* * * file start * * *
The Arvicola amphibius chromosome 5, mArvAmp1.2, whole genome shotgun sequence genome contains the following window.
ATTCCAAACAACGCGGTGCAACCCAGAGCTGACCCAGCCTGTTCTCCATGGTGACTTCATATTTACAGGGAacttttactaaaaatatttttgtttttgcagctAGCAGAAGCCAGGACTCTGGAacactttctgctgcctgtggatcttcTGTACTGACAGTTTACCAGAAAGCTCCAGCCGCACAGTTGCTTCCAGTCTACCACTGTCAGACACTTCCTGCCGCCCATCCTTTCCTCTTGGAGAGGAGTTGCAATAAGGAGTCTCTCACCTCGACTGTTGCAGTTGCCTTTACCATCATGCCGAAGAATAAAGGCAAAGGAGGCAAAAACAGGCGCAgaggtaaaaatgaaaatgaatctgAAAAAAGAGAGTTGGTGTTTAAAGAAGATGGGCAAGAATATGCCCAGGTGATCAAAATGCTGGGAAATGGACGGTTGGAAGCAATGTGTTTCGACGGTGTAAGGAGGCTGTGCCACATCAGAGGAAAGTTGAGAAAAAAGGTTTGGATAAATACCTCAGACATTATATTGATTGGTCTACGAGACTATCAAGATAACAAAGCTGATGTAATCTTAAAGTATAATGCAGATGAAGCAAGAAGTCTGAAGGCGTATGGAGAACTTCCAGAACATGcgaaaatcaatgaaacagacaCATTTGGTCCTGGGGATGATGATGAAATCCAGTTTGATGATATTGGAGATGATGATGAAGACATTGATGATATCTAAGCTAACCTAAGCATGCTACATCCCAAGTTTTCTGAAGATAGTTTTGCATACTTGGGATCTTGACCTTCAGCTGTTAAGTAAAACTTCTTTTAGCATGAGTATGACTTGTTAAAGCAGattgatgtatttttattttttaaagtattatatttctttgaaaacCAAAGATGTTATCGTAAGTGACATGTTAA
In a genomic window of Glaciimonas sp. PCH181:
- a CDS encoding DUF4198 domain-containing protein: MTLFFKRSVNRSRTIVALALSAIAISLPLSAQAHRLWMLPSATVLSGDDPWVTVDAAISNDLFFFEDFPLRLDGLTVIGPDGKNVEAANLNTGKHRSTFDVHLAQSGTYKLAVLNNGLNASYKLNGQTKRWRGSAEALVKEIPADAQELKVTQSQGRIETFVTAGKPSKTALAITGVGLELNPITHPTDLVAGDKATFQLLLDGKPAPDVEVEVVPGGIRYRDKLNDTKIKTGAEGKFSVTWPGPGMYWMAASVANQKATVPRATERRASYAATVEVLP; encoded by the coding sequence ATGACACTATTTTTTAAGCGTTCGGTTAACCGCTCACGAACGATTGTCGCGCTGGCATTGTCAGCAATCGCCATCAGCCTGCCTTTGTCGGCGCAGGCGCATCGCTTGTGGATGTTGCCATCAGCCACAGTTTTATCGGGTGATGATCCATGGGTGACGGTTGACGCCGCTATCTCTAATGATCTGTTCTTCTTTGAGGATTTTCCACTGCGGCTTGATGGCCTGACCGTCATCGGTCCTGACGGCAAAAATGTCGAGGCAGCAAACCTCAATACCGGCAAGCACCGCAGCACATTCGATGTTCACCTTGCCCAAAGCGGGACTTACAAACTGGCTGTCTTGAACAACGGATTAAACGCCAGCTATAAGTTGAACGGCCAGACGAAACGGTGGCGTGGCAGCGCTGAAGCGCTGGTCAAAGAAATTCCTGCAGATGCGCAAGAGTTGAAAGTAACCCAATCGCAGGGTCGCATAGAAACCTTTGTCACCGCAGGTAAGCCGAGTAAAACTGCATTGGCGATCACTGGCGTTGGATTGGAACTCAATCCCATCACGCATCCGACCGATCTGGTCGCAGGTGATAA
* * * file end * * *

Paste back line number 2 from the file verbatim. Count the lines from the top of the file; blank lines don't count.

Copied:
ATTCCAAACAACGCGGTGCAACCCAGAGCTGACCCAGCCTGTTCTCCATGGTGACTTCATATTTACAGGGAacttttactaaaaatatttttgtttttgcagctAGCAGAAGCCAGGACTCTGGAacactttctgctgcctgtggatcttcTGTACTGACAGTTTACCAGAAAGCTCCAGCCGCACAGTTGCTTCCAGTCTACCACTGTCAGACACTTCCTGCCGCCCATCCTTTCCTCTTGGAGAGGAGTTGCAATAAGGAGTCTCTCACCTCGACTGTTGCAGTTGCCTTTACCATCATGCCGAAGAATAAAGGCAAAGGAGGCAAAAACAGGCGCAgaggtaaaaatgaaaatgaatctgAAAAAAGAGAGTTGGTGTTTAAAGAAGATGGGCAAGAATATGCCCAGGTGATCAAAATGCTGGGAAATGGACGGTTGGAAGCAATGTGTTTCGACGGTGTAAGGAGGCTGTGCCACATCAGAGGAAAGTTGAGAAAAAAGGTTTGGATAAATACCTCAGACATTATATTGATTGGTCTACGAGACTATCAAGATAACAAAGCTGATGTAATCTTAAAGTATAATGCAGATGAAGCAAGAAGTCTGAAGGCGTATGGAGAACTTCCAGAACATGcgaaaatcaatgaaacagacaCATTTGGTCCTGGGGATGATGATGAAATCCAGTTTGATGATATTGGAGATGATGATGAAGACATTGATGATATCTAAGCTAACCTAAGCATGCTACATCCCAAGTTTTCTGAAGATAGTTTTGCATACTTGGGATCTTGACCTTCAGCTGTTAAGTAAAACTTCTTTTAGCATGAGTATGACTTGTTAAAGCAGattgatgtatttttattttttaaagtattatatttctttgaaaacCAAAGATGTTATCGTAAGTGACATGTTAA